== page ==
IoT devices on UPS trailers collect approximately 50-60 million GPS messages a week.
In part two of our five-part series about UPS, TechRepublic’s Karen Roby talked with Mike Allen, transportation technology manager at UPS, and Juan Perez, CIO of UPS, to discuss the company’s use of the Internet of Things (IoT). The following is an edited transcript of their conversations, which was conducted in December 2019.
Download the entire series: Inside UPS: The logistics company’s never-ending digital transformation (free PDF)
Karen Roby: The Internet of Things was once dubbed the next industrial revolution. IoT sensors make it possible for physical objects to communicate, producing billions of data points that make it possible for companies like UPS to decide how they’ll act, react, and plan for the future.
Mike Allen: Our yards are always dynamic. They’re always changing. They’re always moving.
Karen Roby: Long before IoT was a buzzword, UPS was pushing its legacy system to track thousands of moving assets 24 hours a day, 365 days a year. Manual methods were used to track on property, on the road, in the air, and on rail. As technology has evolved and intelligent devices have emerged, the company now has an even better grasp on the precise location of every asset at all times.
Mike Allen: The automation now with the intelligent device allows us to evaluate against that, to now give us even better location information about our devices. We look to make sure that we have very trustworthy GPS information and when we evaluate that against our legacy systems, we then can create alerts or even reconcile against those systems automatically, and that’s where the real advantage does come into play.
Karen Roby: The trailers that carry packages are one of the most important pieces of property that the company needs to track. Not long ago, UPS put the smart trailer IoT system in place. Now more than 100,000 trailers are outfitted with an IoT device that sends back on average about 50 messages a day.
Mike Allen: Those trailers can go to two or three locations in just one day, so we’re getting millions of messages a week–right now, we’re probably 50 to 60 million just GPS messages. What we’ve also done is tie that together with some other systems that we’ve done, so latitude and longitude information and a dot on the map doesn’t really give you enough information. You need the context with the rest of the data. So, we’ve gone after a geographic information system where we do our geo-fences.
Karen Roby: Geo-fencing more than 10,000 locations gives employees a handle on important areas including the hubs, exchange points for drivers, airports, and railroads. The information produced from those areas is then combined with the GPS coordinates generated by the smart trailer devices.
Mike Allen: Now we have load information, trailer information, automotive information… we have the driver and the schedule information that we’ve associated with the trailer. With all that data coming in and us processing it, that’s when now we evaluate and we say, “OK, here’s what the legacy system says, here’s what our GPS trustworthy message says,” and we evaluate.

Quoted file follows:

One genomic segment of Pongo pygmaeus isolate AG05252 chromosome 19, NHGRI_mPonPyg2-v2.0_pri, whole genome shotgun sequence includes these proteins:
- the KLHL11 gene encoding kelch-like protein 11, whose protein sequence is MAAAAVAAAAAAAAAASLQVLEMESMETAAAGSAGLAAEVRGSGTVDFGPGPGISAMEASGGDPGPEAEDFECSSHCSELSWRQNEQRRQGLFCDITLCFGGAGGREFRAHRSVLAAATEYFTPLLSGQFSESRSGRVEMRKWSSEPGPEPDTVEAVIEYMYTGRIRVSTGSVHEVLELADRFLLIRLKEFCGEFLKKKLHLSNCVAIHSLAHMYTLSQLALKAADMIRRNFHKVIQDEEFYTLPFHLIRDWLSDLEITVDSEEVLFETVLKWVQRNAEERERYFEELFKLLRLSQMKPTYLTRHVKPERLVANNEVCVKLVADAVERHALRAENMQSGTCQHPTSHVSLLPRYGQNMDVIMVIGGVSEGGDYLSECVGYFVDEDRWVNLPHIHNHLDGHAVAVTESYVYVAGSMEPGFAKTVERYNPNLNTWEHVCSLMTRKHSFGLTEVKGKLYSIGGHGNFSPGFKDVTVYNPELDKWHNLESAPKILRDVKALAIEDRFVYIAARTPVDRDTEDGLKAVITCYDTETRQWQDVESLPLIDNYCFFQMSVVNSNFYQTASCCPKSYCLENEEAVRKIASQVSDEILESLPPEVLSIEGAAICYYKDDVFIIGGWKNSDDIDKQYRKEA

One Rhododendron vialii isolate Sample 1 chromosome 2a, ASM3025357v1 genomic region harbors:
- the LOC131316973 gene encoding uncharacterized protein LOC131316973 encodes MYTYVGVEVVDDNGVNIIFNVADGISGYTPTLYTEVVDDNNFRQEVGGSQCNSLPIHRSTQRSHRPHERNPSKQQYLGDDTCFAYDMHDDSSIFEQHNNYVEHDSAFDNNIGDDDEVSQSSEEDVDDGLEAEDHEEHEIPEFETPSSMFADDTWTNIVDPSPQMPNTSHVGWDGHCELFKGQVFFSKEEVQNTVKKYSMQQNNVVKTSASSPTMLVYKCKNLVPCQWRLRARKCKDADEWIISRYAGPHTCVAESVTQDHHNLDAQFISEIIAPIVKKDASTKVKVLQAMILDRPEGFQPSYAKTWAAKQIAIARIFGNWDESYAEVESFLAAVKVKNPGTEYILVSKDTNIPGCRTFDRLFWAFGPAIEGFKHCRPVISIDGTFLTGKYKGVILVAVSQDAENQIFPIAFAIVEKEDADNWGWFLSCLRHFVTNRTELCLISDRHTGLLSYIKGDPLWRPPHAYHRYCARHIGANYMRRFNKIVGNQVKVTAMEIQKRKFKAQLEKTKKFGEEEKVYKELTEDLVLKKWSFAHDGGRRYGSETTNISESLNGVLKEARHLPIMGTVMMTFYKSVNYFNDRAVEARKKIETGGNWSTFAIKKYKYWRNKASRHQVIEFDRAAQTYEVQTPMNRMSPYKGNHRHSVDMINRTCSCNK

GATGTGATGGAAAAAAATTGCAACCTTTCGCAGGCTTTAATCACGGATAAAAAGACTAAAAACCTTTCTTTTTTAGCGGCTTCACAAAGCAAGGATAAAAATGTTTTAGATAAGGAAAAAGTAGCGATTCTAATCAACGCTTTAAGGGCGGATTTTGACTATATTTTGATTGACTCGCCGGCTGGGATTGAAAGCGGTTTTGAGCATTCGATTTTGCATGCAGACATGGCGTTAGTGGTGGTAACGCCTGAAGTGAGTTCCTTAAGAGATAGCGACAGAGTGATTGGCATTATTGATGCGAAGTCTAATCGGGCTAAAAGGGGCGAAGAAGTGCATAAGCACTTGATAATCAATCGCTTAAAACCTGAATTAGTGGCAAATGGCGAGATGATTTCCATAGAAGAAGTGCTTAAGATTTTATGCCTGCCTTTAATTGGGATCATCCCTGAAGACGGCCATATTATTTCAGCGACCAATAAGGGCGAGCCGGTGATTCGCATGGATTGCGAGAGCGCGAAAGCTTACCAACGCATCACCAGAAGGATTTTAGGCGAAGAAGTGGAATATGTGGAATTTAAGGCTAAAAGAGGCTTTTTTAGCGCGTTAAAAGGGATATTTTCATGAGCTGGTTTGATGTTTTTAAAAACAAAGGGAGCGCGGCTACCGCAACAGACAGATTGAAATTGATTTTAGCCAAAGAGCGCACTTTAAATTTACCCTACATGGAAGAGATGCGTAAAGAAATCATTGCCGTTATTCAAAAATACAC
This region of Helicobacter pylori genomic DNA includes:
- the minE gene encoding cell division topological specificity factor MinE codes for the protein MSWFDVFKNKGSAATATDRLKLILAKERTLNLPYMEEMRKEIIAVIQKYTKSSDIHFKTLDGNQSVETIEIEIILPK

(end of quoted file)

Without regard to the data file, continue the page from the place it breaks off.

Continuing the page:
SEE: Securing IoT in your organization: 10 best practices (free PDF) (TechRepublic)
Karen Roby: With so many IoT devices in play and others in the works, security is more important than ever.
Mike Allen: There’s always new risks. There’s always new things that you have to be aware of and on the outlook for. So we take security very seriously here, and we continue to run those scans. We continue to do our testing and our due diligence to make sure that we do have our data very secure.
Karen Roby: The smart trailer program is one example of what can happen when companies and vendors work toward a common goal.
Juan Perez: Our partners are close to UPS. They understand our business, they know how the business functions, they know the needs that we have within the business. They know how their products can make UPS better, and they’re also willing to make investments in showing how their technologies and solutions can help UPS succeed.
SEE: Special report: The rise of Industrial IoT (free PDF) (TechRepublic)
Karen Roby: UPS CIO Juan Perez says the company relies heavily on the expertise of outside partners to carry out company initiatives.
Juan Perez: We count on them to really help us continue to drive our technology strategy. We don’t believe for anything in the world these days that we can build a smart logistics network with only UPS know-how. Today it’s more important than ever before that we establish the right partnerships.
Karen Roby: As IoT capabilities continue to develop, company leaders look to find ways to create more efficiencies that further improve the overall employee and customer experience.
Mike Allen: Our horizon, our roadmap, door sensor, so we know when doors are open and closed. Cargo sensors, so we know if the trailer’s got volume on it or not, even if it’s being loaded or being unloaded and what percent full the trailers are. Electronic door locks… so all those things are manual processes that we do well today. But there are now sensors, the Internet of Things that are available or becoming more available, more accessible. We’ve got the team that is just firing on all cylinders right now, and that just allows us to deliver very quickly out there.
Read our entire UPS series
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